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Michael Taffaro v. James R. Connell

September 30, 2011

MICHAEL TAFFARO, PLAINTIFF-APPELLANT, AND SCOTT TAFFARO, PLAINTIFF,
v.
JAMES R. CONNELL, ESQ., DWYER, CONNELL & LISBONA, RONALD M. FRAIOLI, ESQ., AND FRAIOLI & MOORE, DEFENDANTS-RESPONDENTS.



On appeal from the Superior Court of New Jersey, Law Division, Bergen County, Docket No. L-5775-07.

Per curiam.

NOT FOR PUBLICATION WITHOUT THE APPROVAL OF THE APPELLATE DIVISION

Argued September 20, 2011

Before Judges Payne, Simonelli and Hayden.

Steven J. Tegrar argued the cause for respondents Ronald M. Fraioli and Fraioli & Moore (Law Offices of Joseph Carolan, attorneys; Mr. Tegrar and George H. Sly, Jr., on the brief).

In this legal malpractice action, plaintiff Michael Taffaro appeals from two March 8, 2010 Law Division orders, which granted summary judgment to defendants James R. Connell, Esq. and Dwyer, Connell & Lisbona (collectively "Connell"), and defendants Ronald Fraioli, Esq. and Fraioli & Moore (collectively "Fraioli"), and dismissed the complaint with prejudice.*fn1 We affirm, but for reasons other than those expressed by the trial judge. Grow Co. v. Chokshi, 403 N.J. Super. 443, 467 n.8 (App. Div. 2008).

We derive the following facts from the evidence submitted by the parties in support of, and in opposition to, the summary judgment motion, viewed in a light most favorable to plaintiff. Brill v. Guardian Life Ins. Co. of Am., 142 N.J. 520, 540 (1995).

Vincent Taffaro (Vincent) was the father of plaintiff and Scott Taffaro (Scott). Following the death of Vincent's wife, he married Dolores Taffaro (Dolores), and they had two children together, Susan Taffaro (Susan) and Vincent Taffaro, Jr. (Vincent Jr.). Vincent died testate on December 18, 1998, devising his house to Dolores.

In late 1999, Susan contacted Connell about drafting a will for Dolores, who had terminal cancer. Connell twice met with Dolores at her home prior to her executing the will to determine her lucidity and discuss the will. Dolores was unsure of whether to include plaintiff in the will because she believed he received disability, unemployment or welfare, and the State would take his inheritance. She also had a strained relationship with plaintiff, believed he drank too much and used drugs, and did not like the way he treated certain family members. However, she was concerned that he would "make trouble" if she disinherited him. She ultimately decided to include plaintiff in her will.

Connell drafted a will and reviewed it with Dolores at her home. She, again, pondered plaintiff's inclusion in the will, but eventually decided to include him, thinking it would be best for the family to do so.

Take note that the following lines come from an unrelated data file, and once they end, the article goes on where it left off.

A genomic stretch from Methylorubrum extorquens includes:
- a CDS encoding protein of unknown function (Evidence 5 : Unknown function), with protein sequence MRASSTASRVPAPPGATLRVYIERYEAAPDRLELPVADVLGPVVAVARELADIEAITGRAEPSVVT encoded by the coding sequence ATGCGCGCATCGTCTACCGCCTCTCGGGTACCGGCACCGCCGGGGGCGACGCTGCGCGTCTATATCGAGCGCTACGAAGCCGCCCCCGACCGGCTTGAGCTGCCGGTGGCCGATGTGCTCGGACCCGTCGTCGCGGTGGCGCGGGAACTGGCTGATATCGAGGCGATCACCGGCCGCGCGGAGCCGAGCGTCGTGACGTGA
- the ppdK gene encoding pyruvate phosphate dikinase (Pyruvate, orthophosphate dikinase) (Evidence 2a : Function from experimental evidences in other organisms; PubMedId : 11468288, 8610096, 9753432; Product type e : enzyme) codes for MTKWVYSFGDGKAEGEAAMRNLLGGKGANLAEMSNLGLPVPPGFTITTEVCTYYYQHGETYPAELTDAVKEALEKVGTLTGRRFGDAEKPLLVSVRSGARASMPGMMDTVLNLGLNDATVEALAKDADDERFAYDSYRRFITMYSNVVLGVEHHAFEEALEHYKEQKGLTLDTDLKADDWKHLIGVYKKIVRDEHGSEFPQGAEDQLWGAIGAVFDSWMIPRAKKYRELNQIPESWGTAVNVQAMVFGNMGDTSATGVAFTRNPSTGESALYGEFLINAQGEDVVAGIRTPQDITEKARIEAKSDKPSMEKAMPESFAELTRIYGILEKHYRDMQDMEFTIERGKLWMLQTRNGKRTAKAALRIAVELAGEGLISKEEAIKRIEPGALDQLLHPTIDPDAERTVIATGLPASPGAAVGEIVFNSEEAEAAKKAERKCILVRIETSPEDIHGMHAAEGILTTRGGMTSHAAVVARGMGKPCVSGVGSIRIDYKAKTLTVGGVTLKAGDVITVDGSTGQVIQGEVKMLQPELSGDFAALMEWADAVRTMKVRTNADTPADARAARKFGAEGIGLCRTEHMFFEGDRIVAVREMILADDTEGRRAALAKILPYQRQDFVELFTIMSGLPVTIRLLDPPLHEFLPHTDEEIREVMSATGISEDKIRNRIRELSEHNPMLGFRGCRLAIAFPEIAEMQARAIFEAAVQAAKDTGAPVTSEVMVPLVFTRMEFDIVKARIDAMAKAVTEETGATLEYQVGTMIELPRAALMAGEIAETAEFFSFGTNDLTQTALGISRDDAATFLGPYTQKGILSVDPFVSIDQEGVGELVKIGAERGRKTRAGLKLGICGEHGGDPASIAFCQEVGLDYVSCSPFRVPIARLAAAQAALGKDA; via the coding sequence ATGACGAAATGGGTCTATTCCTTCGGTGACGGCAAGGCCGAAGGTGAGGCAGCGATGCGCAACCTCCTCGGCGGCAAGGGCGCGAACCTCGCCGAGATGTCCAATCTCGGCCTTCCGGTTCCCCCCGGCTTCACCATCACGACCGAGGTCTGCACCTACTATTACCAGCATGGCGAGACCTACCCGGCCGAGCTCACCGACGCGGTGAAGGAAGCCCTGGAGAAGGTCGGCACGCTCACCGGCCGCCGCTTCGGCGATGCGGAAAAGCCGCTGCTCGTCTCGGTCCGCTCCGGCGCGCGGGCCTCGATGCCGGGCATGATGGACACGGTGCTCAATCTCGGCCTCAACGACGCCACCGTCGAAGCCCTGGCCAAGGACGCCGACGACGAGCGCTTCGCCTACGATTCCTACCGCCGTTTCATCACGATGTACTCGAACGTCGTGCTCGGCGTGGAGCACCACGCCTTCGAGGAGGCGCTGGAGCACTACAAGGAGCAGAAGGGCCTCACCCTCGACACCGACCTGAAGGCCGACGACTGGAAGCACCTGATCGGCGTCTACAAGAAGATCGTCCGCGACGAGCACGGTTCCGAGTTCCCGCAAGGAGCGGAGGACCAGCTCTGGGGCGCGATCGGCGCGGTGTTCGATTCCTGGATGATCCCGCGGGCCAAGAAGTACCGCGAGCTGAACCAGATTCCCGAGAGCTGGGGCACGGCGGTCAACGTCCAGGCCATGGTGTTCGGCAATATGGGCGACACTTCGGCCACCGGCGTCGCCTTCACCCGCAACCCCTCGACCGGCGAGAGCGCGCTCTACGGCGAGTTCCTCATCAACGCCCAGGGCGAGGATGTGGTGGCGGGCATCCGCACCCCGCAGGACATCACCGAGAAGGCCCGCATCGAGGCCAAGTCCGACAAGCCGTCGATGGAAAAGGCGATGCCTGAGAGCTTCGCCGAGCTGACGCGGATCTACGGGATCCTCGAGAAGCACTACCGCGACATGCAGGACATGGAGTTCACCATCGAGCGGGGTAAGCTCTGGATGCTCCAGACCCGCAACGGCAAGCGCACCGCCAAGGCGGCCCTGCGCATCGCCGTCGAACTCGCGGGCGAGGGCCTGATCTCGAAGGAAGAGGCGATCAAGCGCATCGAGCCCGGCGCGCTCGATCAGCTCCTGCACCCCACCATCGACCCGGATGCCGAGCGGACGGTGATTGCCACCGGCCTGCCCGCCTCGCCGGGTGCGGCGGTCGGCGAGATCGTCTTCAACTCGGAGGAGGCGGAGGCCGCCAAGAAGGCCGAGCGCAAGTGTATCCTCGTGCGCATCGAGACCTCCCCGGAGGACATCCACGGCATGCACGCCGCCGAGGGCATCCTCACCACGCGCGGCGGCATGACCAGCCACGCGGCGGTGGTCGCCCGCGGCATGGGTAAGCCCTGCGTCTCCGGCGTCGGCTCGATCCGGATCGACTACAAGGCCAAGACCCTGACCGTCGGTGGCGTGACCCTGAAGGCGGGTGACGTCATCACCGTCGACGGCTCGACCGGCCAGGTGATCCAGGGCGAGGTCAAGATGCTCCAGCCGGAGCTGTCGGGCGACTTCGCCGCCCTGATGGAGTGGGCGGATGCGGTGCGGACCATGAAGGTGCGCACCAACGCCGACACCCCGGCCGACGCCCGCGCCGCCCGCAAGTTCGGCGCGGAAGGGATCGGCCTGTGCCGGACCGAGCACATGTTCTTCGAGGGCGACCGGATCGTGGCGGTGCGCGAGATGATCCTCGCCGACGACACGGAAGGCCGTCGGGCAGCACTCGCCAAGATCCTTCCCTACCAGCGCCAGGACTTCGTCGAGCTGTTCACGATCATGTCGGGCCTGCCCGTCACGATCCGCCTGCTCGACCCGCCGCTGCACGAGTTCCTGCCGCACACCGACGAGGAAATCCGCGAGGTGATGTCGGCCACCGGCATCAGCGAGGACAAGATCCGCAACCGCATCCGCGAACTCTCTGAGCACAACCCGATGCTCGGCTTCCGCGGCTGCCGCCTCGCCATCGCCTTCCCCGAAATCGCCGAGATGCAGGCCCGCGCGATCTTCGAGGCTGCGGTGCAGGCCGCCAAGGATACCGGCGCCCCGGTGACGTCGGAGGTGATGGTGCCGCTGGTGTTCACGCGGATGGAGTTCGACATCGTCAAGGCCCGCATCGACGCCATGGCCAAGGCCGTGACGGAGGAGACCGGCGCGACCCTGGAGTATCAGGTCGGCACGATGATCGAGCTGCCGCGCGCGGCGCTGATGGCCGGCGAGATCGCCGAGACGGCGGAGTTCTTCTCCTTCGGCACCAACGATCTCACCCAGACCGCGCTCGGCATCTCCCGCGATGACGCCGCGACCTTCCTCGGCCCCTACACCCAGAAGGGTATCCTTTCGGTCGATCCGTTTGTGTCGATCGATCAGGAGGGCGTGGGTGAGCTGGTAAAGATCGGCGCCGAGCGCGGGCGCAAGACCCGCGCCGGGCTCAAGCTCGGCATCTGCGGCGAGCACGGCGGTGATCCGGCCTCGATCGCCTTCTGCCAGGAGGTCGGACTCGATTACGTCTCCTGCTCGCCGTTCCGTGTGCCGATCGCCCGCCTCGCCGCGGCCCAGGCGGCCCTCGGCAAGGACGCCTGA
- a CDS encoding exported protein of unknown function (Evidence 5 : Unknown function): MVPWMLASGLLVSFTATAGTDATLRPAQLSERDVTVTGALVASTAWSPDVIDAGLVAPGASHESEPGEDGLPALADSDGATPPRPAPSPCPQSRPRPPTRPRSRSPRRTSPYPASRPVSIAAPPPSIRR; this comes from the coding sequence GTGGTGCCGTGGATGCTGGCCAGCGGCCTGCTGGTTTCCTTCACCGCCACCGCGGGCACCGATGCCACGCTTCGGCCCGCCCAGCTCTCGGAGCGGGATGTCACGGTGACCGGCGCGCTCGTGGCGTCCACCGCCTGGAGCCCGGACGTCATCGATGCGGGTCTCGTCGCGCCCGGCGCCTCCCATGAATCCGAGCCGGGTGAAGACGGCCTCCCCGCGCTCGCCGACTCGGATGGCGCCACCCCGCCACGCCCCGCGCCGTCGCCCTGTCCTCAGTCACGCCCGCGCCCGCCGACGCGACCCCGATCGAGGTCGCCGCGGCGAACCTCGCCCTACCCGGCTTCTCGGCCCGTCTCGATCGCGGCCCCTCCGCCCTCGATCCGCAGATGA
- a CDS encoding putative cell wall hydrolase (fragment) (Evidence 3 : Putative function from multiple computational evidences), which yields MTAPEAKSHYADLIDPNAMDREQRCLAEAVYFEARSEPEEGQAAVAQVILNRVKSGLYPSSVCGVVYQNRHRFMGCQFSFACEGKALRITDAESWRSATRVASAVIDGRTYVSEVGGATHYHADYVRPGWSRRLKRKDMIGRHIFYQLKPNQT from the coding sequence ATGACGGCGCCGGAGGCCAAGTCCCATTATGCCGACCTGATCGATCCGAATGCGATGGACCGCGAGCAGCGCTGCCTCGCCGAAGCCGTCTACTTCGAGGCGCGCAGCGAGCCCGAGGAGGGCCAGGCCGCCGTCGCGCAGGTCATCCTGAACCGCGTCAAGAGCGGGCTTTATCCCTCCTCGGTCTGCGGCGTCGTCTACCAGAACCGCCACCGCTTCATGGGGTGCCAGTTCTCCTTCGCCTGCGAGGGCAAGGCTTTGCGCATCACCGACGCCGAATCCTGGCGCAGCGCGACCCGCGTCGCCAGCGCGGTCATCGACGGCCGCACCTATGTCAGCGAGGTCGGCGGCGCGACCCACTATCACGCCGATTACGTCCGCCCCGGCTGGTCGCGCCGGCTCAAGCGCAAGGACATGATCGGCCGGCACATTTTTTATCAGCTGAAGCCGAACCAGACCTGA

Dolores executed the will on December 2, 1999 (the First Will). Connell believed she did so at his office because his secretaries had witnessed her signature. There is no evidence to the contrary. At the time Dolores executed the First Will, she expressed some misgivings about including plaintiff. However, the First Will named plaintiff as one of the four beneficiaries of Dolores's estate, to be shared equally with Scott, Susan and Vincent Jr.

Dolores was subsequently hospitalized until December 10, 1999. She was readmitted on December 17, 1999, and remained there until her death on December 24, 1999. She telephoned Connell around December 17, 1999, and told him she "rethought everything" and wanted to remove plaintiff from her will. According to Connell, Dolores sounded "mad" but lucid, and called plaintiff "a son of a bitch." She also mentioned that plaintiff "had problems with creditors and some state agency[,]" and she was concerned that he would use his inheritance to fund a lifestyle of substance abuse. Plaintiff also apparently wanted to avoid both any payment to the Internal Revenue Service (IRS) on his share of the estate, and the possibility of a lien being placed on Dolores's house.

Dolores executed a new will on December 20, 1999 (the Second Will), which did not include plaintiff as a beneficiary.

According to Connell, she expressed her intention to exclude plaintiff, was clear and lucid, and acted of her own free will without any outside influence. Connell could not recall where Dolores had executed the Second Will. He believed she did so at his office because he never visited her in the hospital and his secretaries had witnessed her signature presumably ...


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